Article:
LGBT, ACLU call for non-violent protests to religious law - WNEM TV 5

LGBT, ACLU call for non-violent protests to religious law

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People gathered on the beach in Biloxi Tuesday night to show pride and to protest a law they said makes it legal for businesses to discriminate against the LGBT community. (Photo source: WLOX) People gathered on the beach in Biloxi Tuesday night to show pride and to protest a law they said makes it legal for businesses to discriminate against the LGBT community. (Photo source: WLOX)
The LGBT community said this fight is not one they can win alone. (Photo source: WLOX) The LGBT community said this fight is not one they can win alone. (Photo source: WLOX)
Mississippi is way more progressive than a lot of people think," said Constance Gordon with the ACLU. "A lot of our lawmakers are of an older generation, but as time goes on things are going to change." (Photo source: WLOX) Mississippi is way more progressive than a lot of people think," said Constance Gordon with the ACLU. "A lot of our lawmakers are of an older generation, but as time goes on things are going to change." (Photo source: WLOX)
BILOXI, MS (WLOX) -

Boycotts. Sit ins. Rallies. The ACLU is encouraging non-violent forms of protest to combat a new and controversial Mississippi law. Under the Religious Freedom Restoration Act, business owners do not have to take actions that go against their religious beliefs. However, many in the lesbian, gay, bisexual, and transgender community see the law as giving license to discriminate.

People gathered on the beach in Biloxi Tuesday night to show pride and to protest a law they said makes it legal for businesses to discriminate against the LGBT community.

Jena Pierce of the Mississippi Gulf Coast Lesbian and Gay Community Centers said, "We're going to fight. We're not going to stand down, because that's what they want. They want us to leave."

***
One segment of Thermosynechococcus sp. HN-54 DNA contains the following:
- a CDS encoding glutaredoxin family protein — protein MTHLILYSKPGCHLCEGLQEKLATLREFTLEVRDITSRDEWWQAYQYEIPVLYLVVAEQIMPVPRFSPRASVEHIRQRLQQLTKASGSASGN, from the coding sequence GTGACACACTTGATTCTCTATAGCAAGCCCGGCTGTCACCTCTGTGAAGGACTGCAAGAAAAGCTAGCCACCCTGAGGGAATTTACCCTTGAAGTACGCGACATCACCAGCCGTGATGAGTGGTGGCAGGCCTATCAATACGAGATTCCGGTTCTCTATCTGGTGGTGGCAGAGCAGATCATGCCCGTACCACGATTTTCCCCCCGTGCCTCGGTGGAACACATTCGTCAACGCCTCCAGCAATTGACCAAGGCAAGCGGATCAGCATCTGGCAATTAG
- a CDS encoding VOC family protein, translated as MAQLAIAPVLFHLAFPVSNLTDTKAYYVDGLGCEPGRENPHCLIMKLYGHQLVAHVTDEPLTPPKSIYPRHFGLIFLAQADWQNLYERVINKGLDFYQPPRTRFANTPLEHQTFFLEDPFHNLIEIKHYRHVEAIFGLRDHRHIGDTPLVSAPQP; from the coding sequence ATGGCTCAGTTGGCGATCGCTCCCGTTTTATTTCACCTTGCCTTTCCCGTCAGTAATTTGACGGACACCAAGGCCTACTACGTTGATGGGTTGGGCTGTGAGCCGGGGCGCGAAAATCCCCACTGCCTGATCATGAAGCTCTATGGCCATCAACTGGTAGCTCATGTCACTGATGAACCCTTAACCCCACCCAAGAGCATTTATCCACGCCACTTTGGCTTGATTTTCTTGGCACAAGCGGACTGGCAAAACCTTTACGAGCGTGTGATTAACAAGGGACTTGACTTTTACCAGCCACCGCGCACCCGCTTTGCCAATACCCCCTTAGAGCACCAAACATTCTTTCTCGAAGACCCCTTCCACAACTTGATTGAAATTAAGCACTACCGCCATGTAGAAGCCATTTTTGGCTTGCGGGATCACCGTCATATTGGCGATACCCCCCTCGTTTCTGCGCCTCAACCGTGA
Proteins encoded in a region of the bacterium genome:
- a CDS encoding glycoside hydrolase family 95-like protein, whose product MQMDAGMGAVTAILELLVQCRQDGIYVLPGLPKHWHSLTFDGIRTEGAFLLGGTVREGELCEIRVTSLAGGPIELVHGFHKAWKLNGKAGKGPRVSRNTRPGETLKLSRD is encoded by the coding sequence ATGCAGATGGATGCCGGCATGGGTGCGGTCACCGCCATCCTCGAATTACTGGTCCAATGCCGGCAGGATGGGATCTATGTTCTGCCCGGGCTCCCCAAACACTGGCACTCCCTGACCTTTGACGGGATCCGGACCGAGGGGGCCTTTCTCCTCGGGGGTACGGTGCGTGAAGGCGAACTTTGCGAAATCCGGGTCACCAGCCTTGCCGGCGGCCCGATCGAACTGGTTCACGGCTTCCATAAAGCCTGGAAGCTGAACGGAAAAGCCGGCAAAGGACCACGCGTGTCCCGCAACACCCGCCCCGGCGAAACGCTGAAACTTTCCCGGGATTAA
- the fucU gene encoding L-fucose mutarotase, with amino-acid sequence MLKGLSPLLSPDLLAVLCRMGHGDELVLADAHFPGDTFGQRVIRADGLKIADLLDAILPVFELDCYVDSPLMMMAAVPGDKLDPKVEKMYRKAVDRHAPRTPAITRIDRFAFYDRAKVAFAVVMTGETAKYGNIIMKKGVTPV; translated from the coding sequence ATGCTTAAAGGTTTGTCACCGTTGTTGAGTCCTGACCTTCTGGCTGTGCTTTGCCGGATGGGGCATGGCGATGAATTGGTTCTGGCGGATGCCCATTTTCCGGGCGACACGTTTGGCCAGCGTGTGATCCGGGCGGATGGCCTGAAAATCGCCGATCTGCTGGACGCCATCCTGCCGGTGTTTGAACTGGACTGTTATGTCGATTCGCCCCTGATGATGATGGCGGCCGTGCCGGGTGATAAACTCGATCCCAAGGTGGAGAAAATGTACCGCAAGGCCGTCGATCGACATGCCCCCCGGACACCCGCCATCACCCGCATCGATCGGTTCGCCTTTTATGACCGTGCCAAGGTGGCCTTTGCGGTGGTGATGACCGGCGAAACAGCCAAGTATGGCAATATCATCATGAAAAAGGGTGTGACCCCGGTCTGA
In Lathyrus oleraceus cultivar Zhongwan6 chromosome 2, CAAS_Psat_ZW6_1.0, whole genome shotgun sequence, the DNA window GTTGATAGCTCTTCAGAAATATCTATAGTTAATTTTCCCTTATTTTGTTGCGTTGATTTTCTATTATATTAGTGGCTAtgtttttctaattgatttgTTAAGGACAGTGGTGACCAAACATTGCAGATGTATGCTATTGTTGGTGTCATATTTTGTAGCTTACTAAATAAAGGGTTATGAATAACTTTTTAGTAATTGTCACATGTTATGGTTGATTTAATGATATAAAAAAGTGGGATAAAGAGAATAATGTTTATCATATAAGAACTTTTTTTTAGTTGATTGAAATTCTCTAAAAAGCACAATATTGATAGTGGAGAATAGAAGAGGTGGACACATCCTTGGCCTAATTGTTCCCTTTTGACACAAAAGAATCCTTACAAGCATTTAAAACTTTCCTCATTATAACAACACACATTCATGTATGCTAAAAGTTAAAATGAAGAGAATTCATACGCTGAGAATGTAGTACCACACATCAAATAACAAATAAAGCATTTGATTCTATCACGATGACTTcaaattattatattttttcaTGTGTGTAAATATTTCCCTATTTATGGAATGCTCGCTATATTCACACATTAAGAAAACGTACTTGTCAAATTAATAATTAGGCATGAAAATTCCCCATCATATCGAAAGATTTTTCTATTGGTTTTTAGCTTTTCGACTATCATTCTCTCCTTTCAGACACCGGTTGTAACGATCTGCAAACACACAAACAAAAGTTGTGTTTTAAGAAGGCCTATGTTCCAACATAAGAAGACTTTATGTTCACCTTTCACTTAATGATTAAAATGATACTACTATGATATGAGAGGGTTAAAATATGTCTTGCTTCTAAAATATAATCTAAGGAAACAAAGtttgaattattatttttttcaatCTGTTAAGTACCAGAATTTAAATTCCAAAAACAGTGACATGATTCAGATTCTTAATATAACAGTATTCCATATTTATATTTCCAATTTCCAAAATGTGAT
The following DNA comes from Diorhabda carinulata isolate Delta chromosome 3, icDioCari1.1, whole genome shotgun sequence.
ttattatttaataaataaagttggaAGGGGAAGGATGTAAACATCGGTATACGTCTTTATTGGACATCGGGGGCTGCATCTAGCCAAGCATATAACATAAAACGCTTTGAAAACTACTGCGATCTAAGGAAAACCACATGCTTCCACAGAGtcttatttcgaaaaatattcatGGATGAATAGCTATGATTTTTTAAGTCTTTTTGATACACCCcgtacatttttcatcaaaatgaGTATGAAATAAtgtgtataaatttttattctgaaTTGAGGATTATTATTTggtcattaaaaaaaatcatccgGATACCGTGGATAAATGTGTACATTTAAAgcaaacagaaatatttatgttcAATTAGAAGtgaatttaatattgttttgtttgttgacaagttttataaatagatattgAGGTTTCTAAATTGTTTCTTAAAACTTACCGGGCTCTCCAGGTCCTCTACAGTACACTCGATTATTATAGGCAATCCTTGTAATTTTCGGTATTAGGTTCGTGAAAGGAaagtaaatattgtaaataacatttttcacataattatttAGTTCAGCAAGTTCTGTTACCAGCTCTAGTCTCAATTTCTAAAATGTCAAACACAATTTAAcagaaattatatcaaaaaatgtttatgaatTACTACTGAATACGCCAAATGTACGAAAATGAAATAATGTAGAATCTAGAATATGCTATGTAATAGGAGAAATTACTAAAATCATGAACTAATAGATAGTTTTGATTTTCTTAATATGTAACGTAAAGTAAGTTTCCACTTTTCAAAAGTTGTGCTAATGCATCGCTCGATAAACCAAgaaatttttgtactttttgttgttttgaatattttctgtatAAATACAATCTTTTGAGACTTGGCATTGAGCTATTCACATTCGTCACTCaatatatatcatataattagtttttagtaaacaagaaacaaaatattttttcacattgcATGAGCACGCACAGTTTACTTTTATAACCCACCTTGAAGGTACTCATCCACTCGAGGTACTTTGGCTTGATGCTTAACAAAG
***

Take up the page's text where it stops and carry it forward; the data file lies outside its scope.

"If you don't want to be gay that's fine with us," said Jeff Perkins-White. "To tell me that my life has to be governed by your beliefs, I don't care who you are. I don't know you. And if I do know you, unless you pay my bills like he [husband] does, you really don't get to say anything."

Constance Gordon of the ACLU said the best weapon against the law is economic pressure.

"Our problem is tolerance. Our problem is tolerance for intolerance. How many times have you heard a person say something you didn't believe in and went right back and spent your money," said Gordon. "Patronize those who patronize us. Don't get mad. Don't get upset. Don't feel bad. Just know that your money can be better spent somewhere else."

Gordon told the crowd to look for stores that display a sticker with a logo that says, "We don't discriminate. If you're buying, we're selling."

The LGBT community said this fight is not one they can win alone.

"A huge thank you to all our straight allies," protestor Kenny Givens said. "Because slaves were not freed by themselves. Women didn't get their rights without men, and the Civil Rights Movement didn't happen with just blacks alone. "

The protestors said the change they want won't happen overnight, but they are hopeful it will in time.

"This new generation, as they grow older, I think they won't tolerate a lot of the things," said Gordon. "They turn 18 and start being more politically savvy, they are going to definitely make some changes, because Mississippi is way more progressive than a lot of people think. A lot of our lawmakers are of an older generation, but as time goes on things are going to change."

In a statement after Monday's Supreme Court decision on a case regarding religious freedoms, Governor Phil Bryant said that Mississippi did the right thing by enacting the Religious Freedom Restoration Act at the state level and protecting the religious liberty of Mississippians.

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